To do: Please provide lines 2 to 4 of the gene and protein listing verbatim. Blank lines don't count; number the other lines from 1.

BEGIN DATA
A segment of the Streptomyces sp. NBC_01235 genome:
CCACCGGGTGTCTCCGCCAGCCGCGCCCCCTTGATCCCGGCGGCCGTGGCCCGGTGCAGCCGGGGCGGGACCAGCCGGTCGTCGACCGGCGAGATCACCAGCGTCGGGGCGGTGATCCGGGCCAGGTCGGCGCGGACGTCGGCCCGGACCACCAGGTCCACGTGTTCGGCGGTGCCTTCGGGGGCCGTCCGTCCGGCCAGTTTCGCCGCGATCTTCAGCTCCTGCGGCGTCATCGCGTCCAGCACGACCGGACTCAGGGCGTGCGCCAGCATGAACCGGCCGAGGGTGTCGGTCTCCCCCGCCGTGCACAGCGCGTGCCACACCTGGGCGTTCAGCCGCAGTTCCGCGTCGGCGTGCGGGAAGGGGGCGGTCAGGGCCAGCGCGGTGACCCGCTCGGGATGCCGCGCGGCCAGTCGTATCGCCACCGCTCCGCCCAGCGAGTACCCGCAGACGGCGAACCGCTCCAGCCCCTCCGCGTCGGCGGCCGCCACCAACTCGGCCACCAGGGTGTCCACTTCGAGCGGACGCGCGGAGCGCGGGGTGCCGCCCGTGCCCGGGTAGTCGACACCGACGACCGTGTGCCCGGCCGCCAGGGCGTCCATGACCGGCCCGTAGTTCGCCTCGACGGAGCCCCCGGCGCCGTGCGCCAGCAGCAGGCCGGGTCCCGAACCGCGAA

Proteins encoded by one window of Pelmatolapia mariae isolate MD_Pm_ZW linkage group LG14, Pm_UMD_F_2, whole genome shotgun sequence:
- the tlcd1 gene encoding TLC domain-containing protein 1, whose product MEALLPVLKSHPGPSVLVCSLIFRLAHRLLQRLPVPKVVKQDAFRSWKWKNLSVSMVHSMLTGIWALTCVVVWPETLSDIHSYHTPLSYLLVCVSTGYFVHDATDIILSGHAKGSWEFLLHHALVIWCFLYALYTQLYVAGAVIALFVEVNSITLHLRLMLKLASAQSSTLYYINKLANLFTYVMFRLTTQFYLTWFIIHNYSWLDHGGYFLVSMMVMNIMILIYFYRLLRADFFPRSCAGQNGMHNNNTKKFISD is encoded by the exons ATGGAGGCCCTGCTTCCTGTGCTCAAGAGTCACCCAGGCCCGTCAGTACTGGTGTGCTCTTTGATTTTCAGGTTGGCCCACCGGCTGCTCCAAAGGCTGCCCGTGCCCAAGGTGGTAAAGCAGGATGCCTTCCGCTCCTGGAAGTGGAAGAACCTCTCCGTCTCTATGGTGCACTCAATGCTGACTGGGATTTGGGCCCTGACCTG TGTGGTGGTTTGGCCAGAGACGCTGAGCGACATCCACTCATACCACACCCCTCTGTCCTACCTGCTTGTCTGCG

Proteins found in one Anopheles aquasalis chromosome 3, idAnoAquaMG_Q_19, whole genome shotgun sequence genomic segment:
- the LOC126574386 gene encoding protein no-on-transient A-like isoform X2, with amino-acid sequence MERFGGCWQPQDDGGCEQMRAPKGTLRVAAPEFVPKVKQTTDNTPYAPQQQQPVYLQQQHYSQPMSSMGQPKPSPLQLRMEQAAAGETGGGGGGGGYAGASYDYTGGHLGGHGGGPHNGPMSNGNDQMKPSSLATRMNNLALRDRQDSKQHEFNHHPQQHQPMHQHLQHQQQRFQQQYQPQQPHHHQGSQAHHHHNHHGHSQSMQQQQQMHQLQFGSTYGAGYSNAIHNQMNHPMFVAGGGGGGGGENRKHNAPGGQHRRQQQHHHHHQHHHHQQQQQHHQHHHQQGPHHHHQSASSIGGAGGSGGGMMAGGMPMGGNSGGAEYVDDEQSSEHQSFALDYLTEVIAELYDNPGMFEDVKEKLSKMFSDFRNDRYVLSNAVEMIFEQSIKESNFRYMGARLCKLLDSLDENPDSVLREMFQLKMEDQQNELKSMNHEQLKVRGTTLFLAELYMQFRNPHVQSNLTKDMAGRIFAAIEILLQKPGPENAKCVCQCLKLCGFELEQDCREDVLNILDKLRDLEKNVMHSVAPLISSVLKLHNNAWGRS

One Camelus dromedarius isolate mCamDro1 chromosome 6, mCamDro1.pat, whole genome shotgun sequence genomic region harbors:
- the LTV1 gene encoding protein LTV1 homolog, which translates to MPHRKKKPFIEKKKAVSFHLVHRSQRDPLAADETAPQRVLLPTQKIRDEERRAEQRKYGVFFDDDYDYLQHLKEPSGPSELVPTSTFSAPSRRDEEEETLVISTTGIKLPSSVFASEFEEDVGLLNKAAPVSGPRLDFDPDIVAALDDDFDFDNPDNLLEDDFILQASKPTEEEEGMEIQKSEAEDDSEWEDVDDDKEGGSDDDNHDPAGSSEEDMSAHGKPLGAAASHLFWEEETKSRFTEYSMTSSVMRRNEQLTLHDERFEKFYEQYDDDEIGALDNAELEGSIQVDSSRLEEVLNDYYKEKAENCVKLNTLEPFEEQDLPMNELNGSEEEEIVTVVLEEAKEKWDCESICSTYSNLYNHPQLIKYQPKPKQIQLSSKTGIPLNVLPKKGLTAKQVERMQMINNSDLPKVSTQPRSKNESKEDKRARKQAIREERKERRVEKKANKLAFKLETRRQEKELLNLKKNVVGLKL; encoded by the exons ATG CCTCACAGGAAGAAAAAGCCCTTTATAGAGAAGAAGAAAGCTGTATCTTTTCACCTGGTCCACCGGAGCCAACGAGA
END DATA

CCACCGGGTGTCTCCGCCAGCCGCGCCCCCTTGATCCCGGCGGCCGTGGCCCGGTGCAGCCGGGGCGGGACCAGCCGGTCGTCGACCGGCGAGATCACCAGCGTCGGGGCGGTGATCCGGGCCAGGTCGGCGCGGACGTCGGCCCGGACCACCAGGTCCACGTGTTCGGCGGTGCCTTCGGGGGCCGTCCGTCCGGCCAGTTTCGCCGCGATCTTCAGCTCCTGCGGCGTCATCGCGTCCAGCACGACCGGACTCAGGGCGTGCGCCAGCATGAACCGGCCGAGGGTGTCGGTCTCCCCCGCCGTGCACAGCGCGTGCCACACCTGGGCGTTCAGCCGCAGTTCCGCGTCGGCGTGCGGGAAGGGGGCGGTCAGGGCCAGCGCGGTGACCCGCTCGGGATGCCGCGCGGCCAGTCGTATCGCCACCGCTCCGCCCAGCGAGTACCCGCAGACGGCGAACCGCTCCAGCCCCTCCGCGTCGGCGGCCGCCACCAACTCGGCCACCAGGGTGTCCACTTCGAGCGGACGCGCGGAGCGCGGGGTGCCGCCCGTGCCCGGGTAGTCGACACCGACGACCGTGTGCCCGGCCGCCAGGGCGTCCATGACCGGCCCGTAGTTCGCCTCGACGGAGCCCCCGGCGCCGTGCGCCAGCAGCAGGCCGGGTCCCGAACCGCGAA

Proteins encoded by one window of Pelmatolapia mariae isolate MD_Pm_ZW linkage group LG14, Pm_UMD_F_2, whole genome shotgun sequence:
- the tlcd1 gene encoding TLC domain-containing protein 1, whose product MEALLPVLKSHPGPSVLVCSLIFRLAHRLLQRLPVPKVVKQDAFRSWKWKNLSVSMVHSMLTGIWALTCVVVWPETLSDIHSYHTPLSYLLVCVSTGYFVHDATDIILSGHAKGSWEFLLHHALVIWCFLYALYTQLYVAGAVIALFVEVNSITLHLRLMLKLASAQSSTLYYINKLANLFTYVMFRLTTQFYLTWFIIHNYSWLDHGGYFLVSMMVMNIMILIYFYRLLRADFFPRSCAGQNGMHNNNTKKFISD is encoded by the exons ATGGAGGCCCTGCTTCCTGTGCTCAAGAGTCACCCAGGCCCGTCAGTACTGGTGTGCTCTTTGATTTTCAGGTTGGCCCACCGGCTGCTCCAAAGGCTGCCCGTGCCCAAGGTGGTAAAGCAGGATGCCTTCCGCTCCTGGAAGTGGAAGAACCTCTCCGTCTCTATGGTGCACTCAATGCTGACTGGGATTTGGGCCCTGACCTG TGTGGTGGTTTGGCCAGAGACGCTGAGCGACATCCACTCATACCACACCCCTCTGTCCTACCTGCTTGTCTGCG